Time to Take Stay-at-Home Dads Seriously

There’s also been a noted shift, particularly in the past five years, with respect to gender norms surrounding work and care and fathers wanting to be more involved. In 12 per cent of Canada’s two-parent families in 2011, it was the men who stayed home while their wives were the breadwinners. More men are also taking parental leave – 13 per cent in 2011, up from nine per cent in 2004. Further, some 21 per cent of single-parent families were headed by men in 2011.

Academics have considered this development in different ways. Some scholars believe men choosing to stay home may point to growing equality in the labour market. Still other scholars suggest that stay-at-home dads signal the deconstruction of gender roles. And some academics even argue that stay-at-home dads are actually mothering. When it comes down to it though, Canadian parents are thinking about their kids, not contemplating gender deconstruction or feminist theory. Statistics Canada reports that 81 percent of parents who return to work after parental leave would stay off longer if doing so were more affordable and that over 80% of Canadians prefer to have a parent at home.

Although the nature of fatherhood is shifting, with more men taking parental leave and staying at home outright, there is a discomfort festering and some societal biases surfacing about the “new parenting” dad behaviour, with the “norm” dad behavior, which was often slotted into activities like hockey practice and bonding in the tool shed.

Despite our evolving gender roles, the ever breaking of glass ceilings, are we somehow still hard-wired to see men as the provider? The answer, most probably, is yes. Though we might like to think that our roles as men and women have become fluid enough to swap Mom for Dad and vice versa, I’m not sure it’s quite that easy. While stay-at-home fathers may get applause for their enlightened self-confidence, cultural respect is another matter.

A 2013 Pew Survey found 51 per cent of respondents said children are better off if their mother is at home without a job. Just 8 per cent said the same of fathers home without paid employment. Like their female counterparts who become at-home parents, men who make this decision face a number of obstacles and challenges, perhaps to an even more pronounced extent than their female  counterparts. Research suggests that feelings of social isolation and stigma regarding the role of at-home parent are even greater for men than women.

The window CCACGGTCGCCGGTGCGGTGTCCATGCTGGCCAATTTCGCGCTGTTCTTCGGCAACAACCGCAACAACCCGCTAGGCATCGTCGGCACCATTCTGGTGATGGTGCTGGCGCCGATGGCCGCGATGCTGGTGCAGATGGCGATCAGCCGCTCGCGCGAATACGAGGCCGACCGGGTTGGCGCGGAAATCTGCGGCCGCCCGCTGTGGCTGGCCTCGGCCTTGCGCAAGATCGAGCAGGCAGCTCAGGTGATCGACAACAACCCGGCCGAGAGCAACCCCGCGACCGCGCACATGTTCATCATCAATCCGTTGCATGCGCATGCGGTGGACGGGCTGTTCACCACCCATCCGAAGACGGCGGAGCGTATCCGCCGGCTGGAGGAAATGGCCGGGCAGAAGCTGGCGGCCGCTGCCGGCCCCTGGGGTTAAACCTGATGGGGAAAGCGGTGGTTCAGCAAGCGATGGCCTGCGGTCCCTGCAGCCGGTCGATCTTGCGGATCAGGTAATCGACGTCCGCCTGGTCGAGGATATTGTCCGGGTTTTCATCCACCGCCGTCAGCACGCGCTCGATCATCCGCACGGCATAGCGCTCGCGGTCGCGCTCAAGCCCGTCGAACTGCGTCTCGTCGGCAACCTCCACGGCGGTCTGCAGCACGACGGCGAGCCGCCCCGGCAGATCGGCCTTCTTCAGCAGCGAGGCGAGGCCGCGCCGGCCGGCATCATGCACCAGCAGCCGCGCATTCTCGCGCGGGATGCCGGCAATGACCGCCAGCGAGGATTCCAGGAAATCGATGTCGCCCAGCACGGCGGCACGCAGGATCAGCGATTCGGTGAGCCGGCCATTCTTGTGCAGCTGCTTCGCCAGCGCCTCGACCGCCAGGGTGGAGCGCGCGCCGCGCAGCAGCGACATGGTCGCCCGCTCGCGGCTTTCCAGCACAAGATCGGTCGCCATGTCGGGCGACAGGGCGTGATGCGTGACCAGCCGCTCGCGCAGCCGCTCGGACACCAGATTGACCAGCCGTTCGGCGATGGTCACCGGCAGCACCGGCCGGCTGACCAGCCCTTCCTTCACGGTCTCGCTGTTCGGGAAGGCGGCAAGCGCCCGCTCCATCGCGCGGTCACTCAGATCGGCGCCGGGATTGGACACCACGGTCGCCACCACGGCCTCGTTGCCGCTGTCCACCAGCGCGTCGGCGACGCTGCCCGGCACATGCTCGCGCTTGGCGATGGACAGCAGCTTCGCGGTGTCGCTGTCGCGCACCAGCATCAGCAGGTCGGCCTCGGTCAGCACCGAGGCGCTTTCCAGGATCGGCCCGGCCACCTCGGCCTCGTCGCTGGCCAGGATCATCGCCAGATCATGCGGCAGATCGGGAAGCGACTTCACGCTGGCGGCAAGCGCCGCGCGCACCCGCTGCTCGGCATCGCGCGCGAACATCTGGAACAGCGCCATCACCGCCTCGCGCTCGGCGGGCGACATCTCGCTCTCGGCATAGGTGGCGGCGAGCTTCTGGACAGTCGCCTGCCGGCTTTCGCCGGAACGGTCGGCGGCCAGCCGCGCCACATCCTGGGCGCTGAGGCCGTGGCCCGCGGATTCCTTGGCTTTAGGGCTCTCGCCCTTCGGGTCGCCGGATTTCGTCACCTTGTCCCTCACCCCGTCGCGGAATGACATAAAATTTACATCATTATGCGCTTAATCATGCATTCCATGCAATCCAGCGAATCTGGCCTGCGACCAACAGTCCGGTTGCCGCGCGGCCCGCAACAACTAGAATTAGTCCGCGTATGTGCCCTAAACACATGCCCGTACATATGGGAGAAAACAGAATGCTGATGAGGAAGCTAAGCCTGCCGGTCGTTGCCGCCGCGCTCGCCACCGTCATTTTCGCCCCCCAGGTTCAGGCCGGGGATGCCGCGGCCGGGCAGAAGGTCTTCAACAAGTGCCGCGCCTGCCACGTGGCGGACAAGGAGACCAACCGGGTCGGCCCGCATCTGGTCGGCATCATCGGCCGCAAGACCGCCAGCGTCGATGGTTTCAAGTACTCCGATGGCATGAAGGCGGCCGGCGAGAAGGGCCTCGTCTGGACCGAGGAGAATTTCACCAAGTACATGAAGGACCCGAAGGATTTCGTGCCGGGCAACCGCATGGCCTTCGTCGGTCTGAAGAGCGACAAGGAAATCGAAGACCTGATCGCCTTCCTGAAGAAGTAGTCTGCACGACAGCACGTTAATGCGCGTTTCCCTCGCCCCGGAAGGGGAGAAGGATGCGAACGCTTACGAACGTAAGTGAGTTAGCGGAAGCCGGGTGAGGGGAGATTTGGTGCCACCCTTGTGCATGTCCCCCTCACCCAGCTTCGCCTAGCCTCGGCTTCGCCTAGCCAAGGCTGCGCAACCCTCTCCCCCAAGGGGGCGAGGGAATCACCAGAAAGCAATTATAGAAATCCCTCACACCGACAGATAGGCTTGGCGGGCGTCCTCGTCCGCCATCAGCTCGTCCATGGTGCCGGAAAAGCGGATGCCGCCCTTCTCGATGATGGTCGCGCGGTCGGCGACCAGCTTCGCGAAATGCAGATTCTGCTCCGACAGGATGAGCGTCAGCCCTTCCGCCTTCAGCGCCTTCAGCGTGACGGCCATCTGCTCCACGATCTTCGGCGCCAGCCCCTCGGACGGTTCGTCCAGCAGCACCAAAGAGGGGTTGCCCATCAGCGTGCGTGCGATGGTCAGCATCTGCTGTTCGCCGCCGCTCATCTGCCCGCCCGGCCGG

According to David Worford, STAY-AT HOME DADs researcher, the Top Three Misconceptions About At-Home Dads include:

  • He is not masculine
  • He is baby sitting today.
  • He is not motivated.




According to Boston College Centre for Work and Family study (2012), one father commented:

when takes his infant son out Women come up to me and say, ‘Can I take your kid?’ or, ‘Do you need help?’” he says. “If my wife was in that situation, no one would ever come up to her and offer help. People mean well, they’re not doing it to be malicious or rude, but it displays the {entrenched} values.

Several of the men had hopes that they would meet other parents through these groups, but found it much harder than they had anticipated:

I was just really surprised at how I would go to playgroups and how I would try to talk to folks and really felt like I wasn’t making a connection with people and people would invite each other over to their homes and I wasn’t getting those invitations…It was just this very strange sensation of not being welcomed. I don’t know whether it was because the stay-at- home moms themselves felt uncomfortable with a male there… I’m not really sure what it was …and it hit me hard in a way I never expected.

Another father commented:

When I go out with the kids, people always say, “Oh, so you’re babysitting the kids today?” Or “Oh, it’s daddy’s day,” or “You must have the day off from work,” or something like that. They assume that I work somewhere and this is just this random day that I happen to be with the kids.

What society needs to recognize and appreciate is that these men did not define themselves or decide what role they would play based on gender, but rather on their competencies and the needs of their family as a whole. They are dedicated, motivated and loving parents. These men, and others like them, are forging a new path for what it means to be a successful father; and in doing so, are modeling a world of possibilities to children, securing the meaning of family, and expanding the definition of masculinity.

Thank you!